eggplant toast with mediterranean flavors

I feel bad for the eggplant. While I adore her – and her versatility – nobody else in my house loves eggplant. It gets worse: Not only do my men, all five of them, not like her, they despise her. So passionately, that they have her on the radar. It is impossible for me to sneak her into any dish. My troupe will detect the finest slice, the most subtle paste, the tiniest dollop of pureed eggplant wherever I try to hide it. So most of the time, our kitchen functions eggplant free.

But every now and then I protest in my very own way, by preparing an eggplant meal just for myself. Celebrating, highlighting and respecting this – in my house, anyways – forbidden fruit, brings my mind at least a little peace. And after having enjoyed my meal, I always feel happy and serene. Thank you, my beloved eggplant, you tolerant and humble, dark beauty!

aubergines before baking

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Yukhoe – Tartare with a Twist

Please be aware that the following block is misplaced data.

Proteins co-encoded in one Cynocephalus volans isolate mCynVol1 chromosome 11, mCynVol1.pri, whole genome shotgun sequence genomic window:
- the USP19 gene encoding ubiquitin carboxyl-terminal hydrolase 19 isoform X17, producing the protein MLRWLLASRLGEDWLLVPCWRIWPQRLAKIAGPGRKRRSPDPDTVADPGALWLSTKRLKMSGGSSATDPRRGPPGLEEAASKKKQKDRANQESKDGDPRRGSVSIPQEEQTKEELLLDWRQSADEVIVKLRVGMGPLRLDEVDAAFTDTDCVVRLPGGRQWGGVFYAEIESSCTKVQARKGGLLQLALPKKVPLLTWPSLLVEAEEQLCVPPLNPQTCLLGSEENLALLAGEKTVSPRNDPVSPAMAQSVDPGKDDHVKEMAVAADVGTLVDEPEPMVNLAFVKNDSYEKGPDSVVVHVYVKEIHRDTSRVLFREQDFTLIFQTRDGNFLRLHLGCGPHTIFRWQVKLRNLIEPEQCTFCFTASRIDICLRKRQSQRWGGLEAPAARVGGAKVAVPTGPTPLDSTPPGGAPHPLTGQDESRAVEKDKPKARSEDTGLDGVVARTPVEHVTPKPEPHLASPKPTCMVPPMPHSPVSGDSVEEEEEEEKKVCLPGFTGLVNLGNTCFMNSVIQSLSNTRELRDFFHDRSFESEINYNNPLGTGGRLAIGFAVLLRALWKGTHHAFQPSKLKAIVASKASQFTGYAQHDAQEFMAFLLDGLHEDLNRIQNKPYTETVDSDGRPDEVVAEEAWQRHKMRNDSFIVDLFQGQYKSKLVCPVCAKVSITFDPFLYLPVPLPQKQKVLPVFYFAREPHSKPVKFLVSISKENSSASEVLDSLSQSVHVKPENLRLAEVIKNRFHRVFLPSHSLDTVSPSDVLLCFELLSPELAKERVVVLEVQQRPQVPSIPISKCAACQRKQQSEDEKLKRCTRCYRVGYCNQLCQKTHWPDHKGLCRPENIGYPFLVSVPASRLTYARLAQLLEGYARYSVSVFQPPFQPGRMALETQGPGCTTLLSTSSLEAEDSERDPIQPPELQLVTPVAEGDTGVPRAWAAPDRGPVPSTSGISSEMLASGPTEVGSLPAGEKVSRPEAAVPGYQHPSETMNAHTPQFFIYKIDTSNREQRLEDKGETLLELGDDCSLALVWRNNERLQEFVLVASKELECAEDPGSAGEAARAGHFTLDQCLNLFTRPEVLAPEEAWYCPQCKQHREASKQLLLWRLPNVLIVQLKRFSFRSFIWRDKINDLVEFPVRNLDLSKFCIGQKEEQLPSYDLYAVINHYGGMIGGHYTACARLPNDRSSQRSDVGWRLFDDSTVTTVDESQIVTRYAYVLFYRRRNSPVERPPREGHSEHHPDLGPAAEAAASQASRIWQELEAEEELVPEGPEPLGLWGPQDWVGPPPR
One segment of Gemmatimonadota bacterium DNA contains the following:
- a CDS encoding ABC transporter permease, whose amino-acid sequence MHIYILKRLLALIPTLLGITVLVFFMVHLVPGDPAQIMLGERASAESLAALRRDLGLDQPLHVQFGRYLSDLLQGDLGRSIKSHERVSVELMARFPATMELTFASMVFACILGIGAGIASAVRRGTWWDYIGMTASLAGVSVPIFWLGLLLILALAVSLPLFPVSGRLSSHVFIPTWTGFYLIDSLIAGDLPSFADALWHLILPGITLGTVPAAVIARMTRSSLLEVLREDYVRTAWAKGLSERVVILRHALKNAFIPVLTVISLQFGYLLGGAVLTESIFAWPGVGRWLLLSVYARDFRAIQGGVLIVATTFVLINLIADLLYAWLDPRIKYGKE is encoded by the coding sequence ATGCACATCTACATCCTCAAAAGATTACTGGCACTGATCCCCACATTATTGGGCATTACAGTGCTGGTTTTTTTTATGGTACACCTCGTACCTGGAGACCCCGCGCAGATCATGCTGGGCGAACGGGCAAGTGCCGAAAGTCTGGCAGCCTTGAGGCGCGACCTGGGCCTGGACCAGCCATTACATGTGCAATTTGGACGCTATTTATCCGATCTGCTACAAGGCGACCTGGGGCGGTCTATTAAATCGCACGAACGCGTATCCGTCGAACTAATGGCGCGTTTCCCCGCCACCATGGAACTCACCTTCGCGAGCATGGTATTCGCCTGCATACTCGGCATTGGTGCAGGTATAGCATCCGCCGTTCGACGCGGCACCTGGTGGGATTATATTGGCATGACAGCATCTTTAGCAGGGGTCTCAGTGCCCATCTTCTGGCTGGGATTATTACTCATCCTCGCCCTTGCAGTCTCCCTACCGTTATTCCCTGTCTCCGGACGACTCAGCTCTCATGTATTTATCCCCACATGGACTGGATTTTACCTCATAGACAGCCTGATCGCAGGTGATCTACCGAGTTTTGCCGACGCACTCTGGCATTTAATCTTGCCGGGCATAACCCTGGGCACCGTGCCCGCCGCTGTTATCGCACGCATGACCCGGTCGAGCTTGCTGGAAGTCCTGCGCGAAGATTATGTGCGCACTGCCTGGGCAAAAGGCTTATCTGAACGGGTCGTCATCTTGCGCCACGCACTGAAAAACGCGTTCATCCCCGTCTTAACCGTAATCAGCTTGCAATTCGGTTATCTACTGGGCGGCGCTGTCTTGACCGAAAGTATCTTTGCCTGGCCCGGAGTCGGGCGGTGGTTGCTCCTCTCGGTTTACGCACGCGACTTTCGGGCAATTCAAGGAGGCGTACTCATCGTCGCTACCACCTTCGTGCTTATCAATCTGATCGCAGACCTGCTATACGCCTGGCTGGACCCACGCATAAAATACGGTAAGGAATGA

raw beef tartare

Both my husband and I are frequent and fanatic travelers. Of course, the thing we like most about exploring the wonderful, wide world is to discover its different foods and related traditions.

One of Daniel’s absolutely favorite trips, speaking of the food, was a month in Korea. He seemingly admired – and ever since fondly remembers – every single bite and sip of those four weeks. So when I stumbled upon “Growing up in a Korean Kitchen” by Hi Soo Shin Hepinstall (Ten Speed Press), a cookbook packed not only with recipes but stories, memories and clear info on products and techniques, it immediately came home with me.

We have cooked many dishes out of this book, and liked every single one of them. But one recipe has become our favorite and by now, in a slightly adapted way, is a staple on those nights we have to work late but still want to enjoy a nice supper at the end of it all. This raw dish requests a little prep and a few hours of rest in the fridge. That’s it. Very convenient.